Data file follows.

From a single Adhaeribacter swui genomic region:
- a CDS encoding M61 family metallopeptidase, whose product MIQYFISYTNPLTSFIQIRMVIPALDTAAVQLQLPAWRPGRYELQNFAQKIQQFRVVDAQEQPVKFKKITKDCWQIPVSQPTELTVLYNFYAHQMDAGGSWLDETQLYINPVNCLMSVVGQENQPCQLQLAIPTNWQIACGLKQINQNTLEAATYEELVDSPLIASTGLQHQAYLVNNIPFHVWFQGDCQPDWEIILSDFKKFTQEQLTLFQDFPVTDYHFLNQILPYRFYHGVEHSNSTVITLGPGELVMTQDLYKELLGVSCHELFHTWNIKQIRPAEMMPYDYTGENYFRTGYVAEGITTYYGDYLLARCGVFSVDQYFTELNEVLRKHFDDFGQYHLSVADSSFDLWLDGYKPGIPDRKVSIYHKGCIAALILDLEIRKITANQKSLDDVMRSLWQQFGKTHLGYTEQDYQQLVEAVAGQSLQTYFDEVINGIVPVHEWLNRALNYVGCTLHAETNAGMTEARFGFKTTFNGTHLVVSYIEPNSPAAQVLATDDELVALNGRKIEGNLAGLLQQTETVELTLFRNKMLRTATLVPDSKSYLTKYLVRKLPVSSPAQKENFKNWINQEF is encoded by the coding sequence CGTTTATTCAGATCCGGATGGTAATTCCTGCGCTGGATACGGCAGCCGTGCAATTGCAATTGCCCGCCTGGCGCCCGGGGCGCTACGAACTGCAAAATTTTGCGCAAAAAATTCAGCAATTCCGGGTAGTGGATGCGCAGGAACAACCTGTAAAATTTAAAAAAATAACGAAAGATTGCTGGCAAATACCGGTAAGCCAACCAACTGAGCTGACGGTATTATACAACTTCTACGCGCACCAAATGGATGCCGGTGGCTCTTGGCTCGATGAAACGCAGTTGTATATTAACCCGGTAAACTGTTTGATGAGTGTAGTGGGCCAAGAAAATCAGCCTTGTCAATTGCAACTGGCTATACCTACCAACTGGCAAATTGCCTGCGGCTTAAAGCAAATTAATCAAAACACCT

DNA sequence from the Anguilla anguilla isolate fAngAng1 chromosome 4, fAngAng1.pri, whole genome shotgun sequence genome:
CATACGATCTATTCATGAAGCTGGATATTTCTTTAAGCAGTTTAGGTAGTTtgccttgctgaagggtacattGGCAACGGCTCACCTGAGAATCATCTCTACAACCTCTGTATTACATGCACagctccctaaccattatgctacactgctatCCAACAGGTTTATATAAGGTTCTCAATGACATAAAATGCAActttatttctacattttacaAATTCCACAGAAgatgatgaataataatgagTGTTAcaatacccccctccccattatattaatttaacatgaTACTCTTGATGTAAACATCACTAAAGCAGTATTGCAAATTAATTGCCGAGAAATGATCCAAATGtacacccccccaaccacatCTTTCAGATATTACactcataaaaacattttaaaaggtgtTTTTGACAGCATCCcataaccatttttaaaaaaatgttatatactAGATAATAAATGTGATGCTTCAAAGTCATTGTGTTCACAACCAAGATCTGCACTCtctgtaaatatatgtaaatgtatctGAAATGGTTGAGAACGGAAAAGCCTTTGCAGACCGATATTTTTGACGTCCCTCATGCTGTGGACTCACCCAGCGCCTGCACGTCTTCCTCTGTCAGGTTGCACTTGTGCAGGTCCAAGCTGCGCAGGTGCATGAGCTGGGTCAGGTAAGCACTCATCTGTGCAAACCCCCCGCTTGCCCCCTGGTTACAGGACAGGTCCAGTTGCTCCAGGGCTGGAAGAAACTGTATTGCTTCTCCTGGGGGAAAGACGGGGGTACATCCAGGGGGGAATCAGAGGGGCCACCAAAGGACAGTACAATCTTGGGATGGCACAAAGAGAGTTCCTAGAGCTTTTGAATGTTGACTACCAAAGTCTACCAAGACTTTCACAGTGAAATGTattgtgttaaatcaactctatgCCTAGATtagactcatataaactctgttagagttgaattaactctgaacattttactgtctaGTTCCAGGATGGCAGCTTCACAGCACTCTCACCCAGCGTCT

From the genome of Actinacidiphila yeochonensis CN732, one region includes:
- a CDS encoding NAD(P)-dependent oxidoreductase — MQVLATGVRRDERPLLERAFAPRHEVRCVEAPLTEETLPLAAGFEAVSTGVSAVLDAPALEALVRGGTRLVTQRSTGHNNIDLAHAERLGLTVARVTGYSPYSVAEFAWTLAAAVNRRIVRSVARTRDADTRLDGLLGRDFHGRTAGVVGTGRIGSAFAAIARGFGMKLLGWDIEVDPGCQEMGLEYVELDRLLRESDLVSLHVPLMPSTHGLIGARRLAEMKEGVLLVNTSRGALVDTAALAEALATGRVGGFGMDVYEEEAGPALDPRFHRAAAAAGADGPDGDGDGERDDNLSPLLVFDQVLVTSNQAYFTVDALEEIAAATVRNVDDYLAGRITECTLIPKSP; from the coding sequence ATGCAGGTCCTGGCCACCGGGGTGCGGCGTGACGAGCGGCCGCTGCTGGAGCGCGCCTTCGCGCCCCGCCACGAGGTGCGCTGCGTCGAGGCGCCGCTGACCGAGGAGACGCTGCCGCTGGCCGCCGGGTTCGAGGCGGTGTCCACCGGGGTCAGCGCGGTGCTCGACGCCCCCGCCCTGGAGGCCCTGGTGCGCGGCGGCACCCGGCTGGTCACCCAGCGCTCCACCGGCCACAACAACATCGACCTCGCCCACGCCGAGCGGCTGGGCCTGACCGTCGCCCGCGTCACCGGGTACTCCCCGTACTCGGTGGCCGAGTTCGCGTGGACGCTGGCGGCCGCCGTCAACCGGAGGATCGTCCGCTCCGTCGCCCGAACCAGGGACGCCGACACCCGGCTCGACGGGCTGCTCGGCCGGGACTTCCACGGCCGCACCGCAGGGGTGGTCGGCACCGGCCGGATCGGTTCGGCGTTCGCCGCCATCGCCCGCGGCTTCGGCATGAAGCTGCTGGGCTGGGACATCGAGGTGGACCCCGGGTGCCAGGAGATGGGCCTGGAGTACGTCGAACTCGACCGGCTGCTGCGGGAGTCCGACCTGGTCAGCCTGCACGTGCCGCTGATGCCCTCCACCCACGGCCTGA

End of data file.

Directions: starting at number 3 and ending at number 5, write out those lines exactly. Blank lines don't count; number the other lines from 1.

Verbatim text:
DNA sequence from the Anguilla anguilla isolate fAngAng1 chromosome 4, fAngAng1.pri, whole genome shotgun sequence genome:
CATACGATCTATTCATGAAGCTGGATATTTCTTTAAGCAGTTTAGGTAGTTtgccttgctgaagggtacattGGCAACGGCTCACCTGAGAATCATCTCTACAACCTCTGTATTACATGCACagctccctaaccattatgctacactgctatCCAACAGGTTTATATAAGGTTCTCAATGACATAAAATGCAActttatttctacattttacaAATTCCACAGAAgatgatgaataataatgagTGTTAcaatacccccctccccattatattaatttaacatgaTACTCTTGATGTAAACATCACTAAAGCAGTATTGCAAATTAATTGCCGAGAAATGATCCAAATGtacacccccccaaccacatCTTTCAGATATTACactcataaaaacattttaaaaggtgtTTTTGACAGCATCCcataaccatttttaaaaaaatgttatatactAGATAATAAATGTGATGCTTCAAAGTCATTGTGTTCACAACCAAGATCTGCACTCtctgtaaatatatgtaaatgtatctGAAATGGTTGAGAACGGAAAAGCCTTTGCAGACCGATATTTTTGACGTCCCTCATGCTGTGGACTCACCCAGCGCCTGCACGTCTTCCTCTGTCAGGTTGCACTTGTGCAGGTCCAAGCTGCGCAGGTGCATGAGCTGGGTCAGGTAAGCACTCATCTGTGCAAACCCCCCGCTTGCCCCCTGGTTACAGGACAGGTCCAGTTGCTCCAGGGCTGGAAGAAACTGTATTGCTTCTCCTGGGGGAAAGACGGGGGTACATCCAGGGGGGAATCAGAGGGGCCACCAAAGGACAGTACAATCTTGGGATGGCACAAAGAGAGTTCCTAGAGCTTTTGAATGTTGACTACCAAAGTCTACCAAGACTTTCACAGTGAAATGTattgtgttaaatcaactctatgCCTAGATtagactcatataaactctgttagagttgaattaactctgaacattttactgtctaGTTCCAGGATGGCAGCTTCACAGCACTCTCACCCAGCGTCT

From the genome of Actinacidiphila yeochonensis CN732, one region includes: